As the job for newly elected politicians only begins with a successful election, Tiwari highlights that, by having an increase in female candidates elected to office, a need for further training arises:

“I would say that DIPD should support newly elected women. Many of us don’t know what our actual role and responsibilities are. Therefore, DIPD should support such programmes now. “

As for fulfilling her own new role as deputy mayor, Tiwari’s priority is clear:

“My main priority is to establish a just society. It’s not just about women – I want justice for men too. But since many women have faced many types of injustices, my priority would be to change that… One of my immediate priorities would be to ensure that no woman is a victim of gender-based violence in my municipality. The deputy mayor serves  also as the chair of the legal committee in a municipality. That would give me an opportunity to work on this priority. “

Be fearless and win the world

After being elected in the first-phase local elections, Tiwari has one piece of advice for female candidates running in the second-phase of the elections, which also holds for women in general:

“Women should be fearless. If they fear then the battle is lost. If they are fearless then they can win the world. Due to various socio-cultural factors, women are generally made fearful. They should overcome that.”

Full results of the first-phase of the local elections have yet to come out. As the ECN is occupied with the election process, information about the total number of participants, who got selected as the candidates as well as who have won the local elections, is not fully available. Nevertheless, the reports in the newspapers have indicated that many of the participants of the training have been selected as candidates and a few of them was elected to office.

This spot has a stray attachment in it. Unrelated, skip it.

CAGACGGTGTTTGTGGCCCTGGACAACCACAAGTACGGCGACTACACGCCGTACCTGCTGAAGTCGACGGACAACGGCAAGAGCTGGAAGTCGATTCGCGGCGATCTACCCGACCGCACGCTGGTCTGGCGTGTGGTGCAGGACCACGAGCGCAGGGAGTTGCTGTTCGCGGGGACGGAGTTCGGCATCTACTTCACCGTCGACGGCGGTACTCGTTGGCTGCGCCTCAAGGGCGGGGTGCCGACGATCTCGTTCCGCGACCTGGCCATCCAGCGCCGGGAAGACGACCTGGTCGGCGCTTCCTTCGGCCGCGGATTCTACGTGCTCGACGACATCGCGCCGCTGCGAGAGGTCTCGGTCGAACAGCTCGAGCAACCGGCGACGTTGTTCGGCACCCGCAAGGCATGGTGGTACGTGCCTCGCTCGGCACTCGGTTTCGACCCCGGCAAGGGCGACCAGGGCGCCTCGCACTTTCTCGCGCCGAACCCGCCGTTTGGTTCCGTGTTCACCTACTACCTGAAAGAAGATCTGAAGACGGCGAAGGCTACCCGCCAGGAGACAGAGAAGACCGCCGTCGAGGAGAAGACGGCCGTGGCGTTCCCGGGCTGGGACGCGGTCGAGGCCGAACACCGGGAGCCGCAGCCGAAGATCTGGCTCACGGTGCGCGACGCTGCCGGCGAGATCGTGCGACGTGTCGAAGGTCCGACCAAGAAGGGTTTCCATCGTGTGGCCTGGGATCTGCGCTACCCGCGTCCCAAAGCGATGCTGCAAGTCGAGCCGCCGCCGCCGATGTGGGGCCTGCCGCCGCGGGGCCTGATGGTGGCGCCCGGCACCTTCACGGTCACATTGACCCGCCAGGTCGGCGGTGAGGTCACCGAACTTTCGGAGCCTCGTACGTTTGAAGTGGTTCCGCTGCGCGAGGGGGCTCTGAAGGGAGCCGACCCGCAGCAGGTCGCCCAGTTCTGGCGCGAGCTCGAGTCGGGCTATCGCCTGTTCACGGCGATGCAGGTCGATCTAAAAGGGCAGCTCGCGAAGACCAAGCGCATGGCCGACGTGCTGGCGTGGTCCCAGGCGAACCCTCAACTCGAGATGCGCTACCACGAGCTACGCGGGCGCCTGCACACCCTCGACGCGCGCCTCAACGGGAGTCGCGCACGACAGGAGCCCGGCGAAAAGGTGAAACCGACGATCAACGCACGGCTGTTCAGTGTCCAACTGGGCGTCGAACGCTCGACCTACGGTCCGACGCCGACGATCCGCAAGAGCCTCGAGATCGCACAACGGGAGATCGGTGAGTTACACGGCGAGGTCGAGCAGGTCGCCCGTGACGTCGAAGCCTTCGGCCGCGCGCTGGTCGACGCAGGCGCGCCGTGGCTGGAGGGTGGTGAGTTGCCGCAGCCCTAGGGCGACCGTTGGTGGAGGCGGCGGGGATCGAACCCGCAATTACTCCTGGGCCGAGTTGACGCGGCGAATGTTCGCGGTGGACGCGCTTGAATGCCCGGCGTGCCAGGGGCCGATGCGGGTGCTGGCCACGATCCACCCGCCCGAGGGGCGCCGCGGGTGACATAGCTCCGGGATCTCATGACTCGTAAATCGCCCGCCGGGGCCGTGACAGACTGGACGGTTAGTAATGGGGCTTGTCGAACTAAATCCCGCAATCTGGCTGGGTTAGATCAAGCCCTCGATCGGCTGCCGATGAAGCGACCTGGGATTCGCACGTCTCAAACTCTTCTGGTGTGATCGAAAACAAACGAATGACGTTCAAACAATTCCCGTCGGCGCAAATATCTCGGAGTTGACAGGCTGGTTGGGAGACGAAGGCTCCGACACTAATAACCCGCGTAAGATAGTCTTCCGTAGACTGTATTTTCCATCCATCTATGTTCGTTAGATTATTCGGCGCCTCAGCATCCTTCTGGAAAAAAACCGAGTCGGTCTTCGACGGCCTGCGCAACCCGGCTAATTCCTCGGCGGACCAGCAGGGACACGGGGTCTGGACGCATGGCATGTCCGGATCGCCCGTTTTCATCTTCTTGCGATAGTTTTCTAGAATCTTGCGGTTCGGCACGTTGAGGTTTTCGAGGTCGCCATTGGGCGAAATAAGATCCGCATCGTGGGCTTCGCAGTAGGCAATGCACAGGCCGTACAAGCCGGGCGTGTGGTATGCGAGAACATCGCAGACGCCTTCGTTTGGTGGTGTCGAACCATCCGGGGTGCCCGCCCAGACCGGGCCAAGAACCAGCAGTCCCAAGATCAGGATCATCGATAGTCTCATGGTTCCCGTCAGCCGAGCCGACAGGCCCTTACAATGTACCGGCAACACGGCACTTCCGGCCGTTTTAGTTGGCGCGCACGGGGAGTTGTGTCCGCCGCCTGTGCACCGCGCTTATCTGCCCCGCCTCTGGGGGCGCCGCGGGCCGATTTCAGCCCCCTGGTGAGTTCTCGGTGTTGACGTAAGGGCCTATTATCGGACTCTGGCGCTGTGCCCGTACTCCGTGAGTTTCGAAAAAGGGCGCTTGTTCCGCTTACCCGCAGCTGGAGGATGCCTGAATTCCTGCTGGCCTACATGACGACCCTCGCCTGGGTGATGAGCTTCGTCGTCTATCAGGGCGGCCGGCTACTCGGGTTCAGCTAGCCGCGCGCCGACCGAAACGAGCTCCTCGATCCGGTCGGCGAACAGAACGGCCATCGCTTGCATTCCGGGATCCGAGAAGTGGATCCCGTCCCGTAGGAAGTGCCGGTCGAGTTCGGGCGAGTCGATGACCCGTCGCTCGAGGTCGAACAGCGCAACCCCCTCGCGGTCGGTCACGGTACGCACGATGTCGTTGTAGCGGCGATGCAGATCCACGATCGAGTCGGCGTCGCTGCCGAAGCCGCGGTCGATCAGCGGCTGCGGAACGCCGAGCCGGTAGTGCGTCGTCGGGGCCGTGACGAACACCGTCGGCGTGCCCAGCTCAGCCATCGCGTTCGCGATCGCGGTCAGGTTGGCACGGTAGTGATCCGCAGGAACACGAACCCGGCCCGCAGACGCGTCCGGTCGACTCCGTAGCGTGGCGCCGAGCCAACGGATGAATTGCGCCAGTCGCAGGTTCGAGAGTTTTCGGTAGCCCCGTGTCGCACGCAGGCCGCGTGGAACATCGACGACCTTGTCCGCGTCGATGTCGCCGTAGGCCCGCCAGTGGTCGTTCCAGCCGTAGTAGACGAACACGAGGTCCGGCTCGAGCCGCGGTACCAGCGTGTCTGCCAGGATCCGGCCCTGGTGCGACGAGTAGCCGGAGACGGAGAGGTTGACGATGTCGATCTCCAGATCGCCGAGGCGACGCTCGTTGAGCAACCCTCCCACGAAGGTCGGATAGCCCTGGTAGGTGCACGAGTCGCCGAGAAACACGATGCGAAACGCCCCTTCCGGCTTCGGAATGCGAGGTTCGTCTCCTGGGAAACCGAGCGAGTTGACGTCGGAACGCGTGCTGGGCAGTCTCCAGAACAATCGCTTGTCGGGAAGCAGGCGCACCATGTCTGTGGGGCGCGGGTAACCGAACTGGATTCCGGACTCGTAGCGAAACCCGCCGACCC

(See Tawari’s story covered in Nagarik and

More information

Visit our country page to read more about DIPD’s work in Nepal.
Contact DIPD Country Coordinator in Nepal, Shristi Rana:

Policy Advocacy and Budget Monitoring in Myanmar

The Myanmar Multiparty Democracy Programme (MMDP) conducted a two days capacity building session on “Policy Advocacy and Budget Monitoring’ for the political party youth in Kachin State on 3-4 May. The event supported political party youth to understand how to advocate on Myanmar’s National Youth Policy, raising awareness on budget processes at regional and state level including how to monitor it make the budget process more responsive to youth demands. Youth representatives from the National Youth Policy drafting committee also briefed the participants on the current process of making the Myanmar National Youth Policy. The event was held from 3rd to 4th May 2017 at Myitkyina, Kachin State.

A total of 43 youth from 14 political parties attended with 36 percent of the participants being young women. U Zaw Win, member of parliament form the Kachin State Parliament and the Chairperson of Public Finance and Accounts Committee shared the process of how state budget allocations work and the political party youth had a chance to asked questions and reports on their local issues. Local partners Naushawng Development Institute (NDI) and Kachin State Youth Network (KSYN) facilitated a discussion among the participants on their role in budget advocacy.

According to U Zaw Win, Budget monitoring is everyone’s responsibility. The member of national youth policy drafting committee and the youth coordinator of DIPD shared the process of National Youth Policy and the local youth policy timelines and drafting process. “Who will be effectives from National Youth Policy and is it only for one Ethnic group? asked by Maran Bran Shawng from Union Solidarity and Development Party (USDP). That is the main concern from ethnic group on adopting process of Myanmar National Youth Policy. They have a chance to be raising their feedback on consultation process of youth policy in coming June to July.